Born in Texas in 1931, Dan Rather began his journalism career while attending Sam Houston State Teachers College. He worked his way up the ladder at CBS News in the 1960s and '70s, eventually replacing the iconic Walter Cronkite as anchor of CBS Evening News in 1981. Rather also became host of 48 Hours and 60 Minutes II, but his time at CBS ended after airing a controversial report about President George W. Bush in 2004. Afterward, Rather went to work for mogul Mark Cuban's network and founded a production company.
Childhood and Journalistic Beginnings
Daniel Irvin Rather Jr. was born on October 31, 1931, in Wharton, Texas, and grew up in a working-class neighborhood of Houston. His father, Daniel Sr., was an oil pipeliner, and his mother, Veda, worked part time as a waitress and seamstress. Although neither of his parents had been to college — his father never even finished high school — his family installed the value of hard work into Rather and his two younger siblings.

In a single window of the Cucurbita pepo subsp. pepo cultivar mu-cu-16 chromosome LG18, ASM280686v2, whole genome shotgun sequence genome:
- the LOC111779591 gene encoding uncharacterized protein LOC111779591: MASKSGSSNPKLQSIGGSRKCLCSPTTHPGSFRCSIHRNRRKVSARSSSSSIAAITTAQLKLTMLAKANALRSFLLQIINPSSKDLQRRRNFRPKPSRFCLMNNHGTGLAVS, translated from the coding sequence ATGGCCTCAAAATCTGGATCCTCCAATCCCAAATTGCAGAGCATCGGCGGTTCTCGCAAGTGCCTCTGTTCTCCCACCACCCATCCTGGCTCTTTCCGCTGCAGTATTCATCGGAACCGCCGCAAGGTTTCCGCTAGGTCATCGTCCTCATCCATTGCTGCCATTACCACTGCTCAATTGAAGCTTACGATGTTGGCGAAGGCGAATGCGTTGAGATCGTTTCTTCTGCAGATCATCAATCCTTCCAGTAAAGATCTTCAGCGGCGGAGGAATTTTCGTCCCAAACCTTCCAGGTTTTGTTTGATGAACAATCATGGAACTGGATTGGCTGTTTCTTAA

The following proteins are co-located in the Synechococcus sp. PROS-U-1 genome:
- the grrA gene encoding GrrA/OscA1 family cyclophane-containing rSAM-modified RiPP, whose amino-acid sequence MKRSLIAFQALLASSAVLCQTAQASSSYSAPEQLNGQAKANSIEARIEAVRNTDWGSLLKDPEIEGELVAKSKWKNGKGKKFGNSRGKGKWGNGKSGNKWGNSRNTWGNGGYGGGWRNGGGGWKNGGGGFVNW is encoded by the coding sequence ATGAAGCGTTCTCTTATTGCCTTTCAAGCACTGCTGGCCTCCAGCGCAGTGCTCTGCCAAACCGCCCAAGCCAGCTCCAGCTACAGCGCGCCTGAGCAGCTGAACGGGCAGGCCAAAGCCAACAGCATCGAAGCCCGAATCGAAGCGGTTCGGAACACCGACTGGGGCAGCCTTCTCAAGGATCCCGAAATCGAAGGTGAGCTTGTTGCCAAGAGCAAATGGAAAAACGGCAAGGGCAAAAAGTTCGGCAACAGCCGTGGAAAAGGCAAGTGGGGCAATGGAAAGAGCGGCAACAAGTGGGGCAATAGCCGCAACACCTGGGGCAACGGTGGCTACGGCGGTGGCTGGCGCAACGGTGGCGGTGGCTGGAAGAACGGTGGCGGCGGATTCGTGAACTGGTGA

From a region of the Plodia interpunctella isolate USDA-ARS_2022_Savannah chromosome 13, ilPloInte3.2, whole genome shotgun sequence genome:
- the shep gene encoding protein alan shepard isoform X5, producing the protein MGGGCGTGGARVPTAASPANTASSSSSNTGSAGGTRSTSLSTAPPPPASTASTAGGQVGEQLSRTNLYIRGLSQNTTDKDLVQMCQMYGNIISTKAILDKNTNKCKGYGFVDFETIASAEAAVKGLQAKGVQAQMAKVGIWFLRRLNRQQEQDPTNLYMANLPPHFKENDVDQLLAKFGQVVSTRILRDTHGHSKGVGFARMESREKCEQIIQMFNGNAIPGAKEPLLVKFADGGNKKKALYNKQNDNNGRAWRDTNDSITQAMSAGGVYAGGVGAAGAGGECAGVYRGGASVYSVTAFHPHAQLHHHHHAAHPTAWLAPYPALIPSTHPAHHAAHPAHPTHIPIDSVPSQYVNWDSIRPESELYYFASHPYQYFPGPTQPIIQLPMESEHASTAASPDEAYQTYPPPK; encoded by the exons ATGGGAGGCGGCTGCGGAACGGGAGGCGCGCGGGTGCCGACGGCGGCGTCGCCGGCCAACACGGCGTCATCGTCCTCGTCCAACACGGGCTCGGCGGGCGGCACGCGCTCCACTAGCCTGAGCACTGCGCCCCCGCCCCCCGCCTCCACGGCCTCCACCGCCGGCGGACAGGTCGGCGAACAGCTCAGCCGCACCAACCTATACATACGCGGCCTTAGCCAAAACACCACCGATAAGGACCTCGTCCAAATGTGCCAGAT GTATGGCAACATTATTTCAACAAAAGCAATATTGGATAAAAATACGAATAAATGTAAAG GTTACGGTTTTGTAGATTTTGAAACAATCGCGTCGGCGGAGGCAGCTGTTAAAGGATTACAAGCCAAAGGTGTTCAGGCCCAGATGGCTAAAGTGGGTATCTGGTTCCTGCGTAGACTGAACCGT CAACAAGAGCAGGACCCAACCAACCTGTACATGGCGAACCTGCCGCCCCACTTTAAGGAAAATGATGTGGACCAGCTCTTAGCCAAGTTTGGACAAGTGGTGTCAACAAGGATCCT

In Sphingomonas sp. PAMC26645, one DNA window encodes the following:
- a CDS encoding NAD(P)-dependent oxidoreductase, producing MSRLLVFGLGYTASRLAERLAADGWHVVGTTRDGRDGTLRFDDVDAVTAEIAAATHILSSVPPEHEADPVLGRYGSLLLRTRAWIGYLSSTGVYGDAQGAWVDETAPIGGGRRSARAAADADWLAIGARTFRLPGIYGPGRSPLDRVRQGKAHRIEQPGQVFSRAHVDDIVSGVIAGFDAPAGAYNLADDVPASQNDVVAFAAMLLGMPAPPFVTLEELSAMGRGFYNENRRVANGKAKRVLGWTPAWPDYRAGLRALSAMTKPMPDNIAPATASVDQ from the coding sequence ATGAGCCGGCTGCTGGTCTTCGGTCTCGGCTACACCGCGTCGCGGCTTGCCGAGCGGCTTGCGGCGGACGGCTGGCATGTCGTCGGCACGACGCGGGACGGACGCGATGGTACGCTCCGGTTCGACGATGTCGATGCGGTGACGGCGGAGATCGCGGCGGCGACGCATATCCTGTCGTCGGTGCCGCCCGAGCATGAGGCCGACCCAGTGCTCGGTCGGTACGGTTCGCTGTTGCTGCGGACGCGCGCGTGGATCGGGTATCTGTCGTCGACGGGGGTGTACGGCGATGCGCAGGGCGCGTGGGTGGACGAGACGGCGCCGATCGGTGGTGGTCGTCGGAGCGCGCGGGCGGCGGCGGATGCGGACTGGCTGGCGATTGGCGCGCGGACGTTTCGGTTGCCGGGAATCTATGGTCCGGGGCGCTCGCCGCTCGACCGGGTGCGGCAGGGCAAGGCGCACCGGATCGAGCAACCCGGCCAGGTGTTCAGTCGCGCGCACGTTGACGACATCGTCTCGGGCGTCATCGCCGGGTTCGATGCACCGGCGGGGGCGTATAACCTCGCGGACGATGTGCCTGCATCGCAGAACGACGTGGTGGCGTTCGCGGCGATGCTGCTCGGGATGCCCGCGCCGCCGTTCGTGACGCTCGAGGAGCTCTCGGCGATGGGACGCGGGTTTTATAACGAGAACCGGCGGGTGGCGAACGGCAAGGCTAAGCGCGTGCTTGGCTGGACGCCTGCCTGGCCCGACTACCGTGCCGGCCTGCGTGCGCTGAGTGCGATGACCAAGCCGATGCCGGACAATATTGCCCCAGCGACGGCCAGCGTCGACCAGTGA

Rather's interest in journalism was sparked partly by his parents' voracious reading habits, and by a bout of rheumatic fever that left him bedridden for much of a three-year period. While incapacitated, he listened to radio broadcasts to pass the time, developing an interest in the reports delivered by war correspondents such as Eric Sevareid and Edward R. Murrow. By the time he was a teenager, Rather had decided to become a newspaper journalist.
After graduating from John H. Reagan High School in 1950, Rather enrolled at Sam Houston State Teachers College in Huntsville, Texas. There, he edited the school's paper, the Houstonian, and worked as a reporter for the Associated Press, United Press International and KSAM Radio. In 1953, he earned his bachelor's degree in journalism.
Early Professional Career
After college, Dan Rather taught journalism and enlisted in the U.S. Marine Corps, but was discharged for medical reasons. In 1954, he landed a job with the Houston Chronicle, and he soon settled into a comfort zone with the Chronicle's radio station, KTRH. By 1956, he had worked his way up to the position of news director, and in 1959 he made the leap to television as a reporter for KTRK.